Mongabay: What was the best result of your “Where my ladies at?” segment going viral?


Emily Graslie: The best result was probably that my audience became enacted to enforce a no-tolerance policy against trolls and sexism on my channel. I’ve got some really devoted viewers and I appreciate them setting good examples for others. Not that you asked, but I’d say the worst result of that video is that it has become what I’m most well-known for, even though we’ve got literally 100 other videos that are about anything but social trolls and have everything to do with natural history. That tells me that, in general and at large, we’re more interested in social justice issues than we are topics of conservation, or increasing scientific literacy – so I’m still figuring out how to get viewers as impassioned about our natural world as they are social justice.




Emily Graslie, The Field Museum’s Chief Curiosity Correspondent stands in front of the collection while filming a segment of The Brain Scoop – an video blog that goes behind-the-scenes at Chicago’s Field Museum and highlights the fun, freaky, and fantastic of the natural world. Photo courtesy of: Emily Graslie & The Field Museum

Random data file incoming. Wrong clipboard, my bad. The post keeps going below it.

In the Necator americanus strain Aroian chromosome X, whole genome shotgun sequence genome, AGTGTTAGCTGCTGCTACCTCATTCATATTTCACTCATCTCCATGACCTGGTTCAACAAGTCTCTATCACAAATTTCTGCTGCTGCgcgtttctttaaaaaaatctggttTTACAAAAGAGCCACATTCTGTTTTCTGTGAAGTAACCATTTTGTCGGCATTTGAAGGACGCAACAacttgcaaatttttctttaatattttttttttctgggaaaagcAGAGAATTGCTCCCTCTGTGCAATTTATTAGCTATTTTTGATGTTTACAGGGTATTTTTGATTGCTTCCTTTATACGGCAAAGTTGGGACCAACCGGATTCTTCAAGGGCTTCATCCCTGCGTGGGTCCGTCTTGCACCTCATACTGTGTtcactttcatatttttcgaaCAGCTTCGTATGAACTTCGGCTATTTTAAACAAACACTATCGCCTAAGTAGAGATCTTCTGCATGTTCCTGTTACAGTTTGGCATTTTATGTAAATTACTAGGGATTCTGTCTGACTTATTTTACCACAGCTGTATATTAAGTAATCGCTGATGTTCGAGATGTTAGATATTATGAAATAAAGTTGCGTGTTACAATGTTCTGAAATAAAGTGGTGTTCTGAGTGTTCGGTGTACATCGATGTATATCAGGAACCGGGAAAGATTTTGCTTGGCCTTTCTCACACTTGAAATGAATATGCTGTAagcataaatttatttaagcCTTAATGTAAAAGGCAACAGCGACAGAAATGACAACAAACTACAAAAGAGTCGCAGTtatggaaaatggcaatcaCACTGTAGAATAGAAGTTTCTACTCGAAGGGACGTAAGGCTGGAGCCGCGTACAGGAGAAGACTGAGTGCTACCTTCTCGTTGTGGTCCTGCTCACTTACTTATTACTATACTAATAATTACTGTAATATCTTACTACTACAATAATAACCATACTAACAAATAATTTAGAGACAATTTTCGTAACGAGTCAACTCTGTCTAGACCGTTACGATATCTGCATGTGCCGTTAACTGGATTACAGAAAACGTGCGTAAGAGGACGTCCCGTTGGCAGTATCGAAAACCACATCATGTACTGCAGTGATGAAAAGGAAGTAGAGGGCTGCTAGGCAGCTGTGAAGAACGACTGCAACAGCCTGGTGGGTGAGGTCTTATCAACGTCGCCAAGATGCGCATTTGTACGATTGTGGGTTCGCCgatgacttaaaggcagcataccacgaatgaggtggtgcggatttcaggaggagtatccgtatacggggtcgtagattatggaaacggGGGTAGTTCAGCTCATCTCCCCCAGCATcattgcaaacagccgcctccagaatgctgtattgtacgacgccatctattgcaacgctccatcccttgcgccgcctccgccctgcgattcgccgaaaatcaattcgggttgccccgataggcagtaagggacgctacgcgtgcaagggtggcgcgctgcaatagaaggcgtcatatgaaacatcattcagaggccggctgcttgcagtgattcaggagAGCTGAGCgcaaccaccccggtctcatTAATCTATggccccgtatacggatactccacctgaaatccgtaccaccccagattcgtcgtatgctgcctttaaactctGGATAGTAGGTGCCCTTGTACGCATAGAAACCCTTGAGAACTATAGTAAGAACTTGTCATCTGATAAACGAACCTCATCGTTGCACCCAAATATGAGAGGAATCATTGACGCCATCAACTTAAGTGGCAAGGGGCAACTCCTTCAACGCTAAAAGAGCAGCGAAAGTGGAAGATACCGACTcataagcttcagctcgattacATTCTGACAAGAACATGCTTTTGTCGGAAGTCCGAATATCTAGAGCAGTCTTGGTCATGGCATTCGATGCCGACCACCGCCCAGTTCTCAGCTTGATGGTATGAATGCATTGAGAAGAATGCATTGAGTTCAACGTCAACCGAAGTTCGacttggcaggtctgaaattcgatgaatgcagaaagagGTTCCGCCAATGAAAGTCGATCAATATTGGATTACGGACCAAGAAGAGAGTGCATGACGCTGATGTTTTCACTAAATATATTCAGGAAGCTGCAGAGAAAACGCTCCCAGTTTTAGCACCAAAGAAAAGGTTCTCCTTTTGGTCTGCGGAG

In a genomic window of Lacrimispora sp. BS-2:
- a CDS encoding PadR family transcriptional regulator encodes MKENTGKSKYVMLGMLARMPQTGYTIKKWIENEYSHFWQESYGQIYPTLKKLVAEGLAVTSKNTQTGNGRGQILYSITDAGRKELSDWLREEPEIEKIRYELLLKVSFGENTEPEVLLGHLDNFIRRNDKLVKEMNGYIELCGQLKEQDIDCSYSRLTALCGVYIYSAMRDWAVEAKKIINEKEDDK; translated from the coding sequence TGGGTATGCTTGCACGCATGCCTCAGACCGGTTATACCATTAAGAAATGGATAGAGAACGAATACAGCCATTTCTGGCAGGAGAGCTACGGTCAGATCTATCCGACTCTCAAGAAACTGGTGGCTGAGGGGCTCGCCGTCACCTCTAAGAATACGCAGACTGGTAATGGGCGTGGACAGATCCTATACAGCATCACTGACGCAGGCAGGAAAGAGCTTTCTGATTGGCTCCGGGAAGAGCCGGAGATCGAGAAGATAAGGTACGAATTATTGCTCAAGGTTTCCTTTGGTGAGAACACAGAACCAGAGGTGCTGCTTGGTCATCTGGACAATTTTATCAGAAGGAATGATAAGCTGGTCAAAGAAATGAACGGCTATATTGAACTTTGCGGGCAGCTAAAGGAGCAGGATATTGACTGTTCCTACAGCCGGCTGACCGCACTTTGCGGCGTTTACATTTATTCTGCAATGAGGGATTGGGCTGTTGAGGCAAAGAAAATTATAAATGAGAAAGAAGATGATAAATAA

Mongabay: Tell me your reaction when you found out The Field Museum was going to give you the job of Chief Curiosity Correspondent. Like when you were first alone.


Emily Graslie: Immediately after the discussion where I was offered the job I was supposed to host a group of about 50 people in the Museum for a meet-up and tour. I was bouncing off the walls with excitement and I wanted really badly to tell all of them, but we weren’t yet ready for a public announcement so I had to swallow it all. I don’t think the gravity of this experience being a total life-changer hit me until I had returned to Montana, but I do remember going back to the University of Montana Zoological Museum – where this all started – shutting the door, sitting on the floor, and crying. I was overwhelmed by the unlikeliness of the offer, the remarkable opportunity to have the job of my dreams, and the reality of leaving a collection that had meant so much to me. I still feel like I won the lottery.




Mongabay: Did you propose that title or did they? I want that business card.




Two pages of Maggie’s Brain Scoop-inspired book. Photo courtesy of: Maggie & Emily Graslie.

Emily Graslie: Hah! Our Social Media strategist threw it out as a suggestion and everyone latched on. It is, indeed, on my business cards, and I file it on my taxes.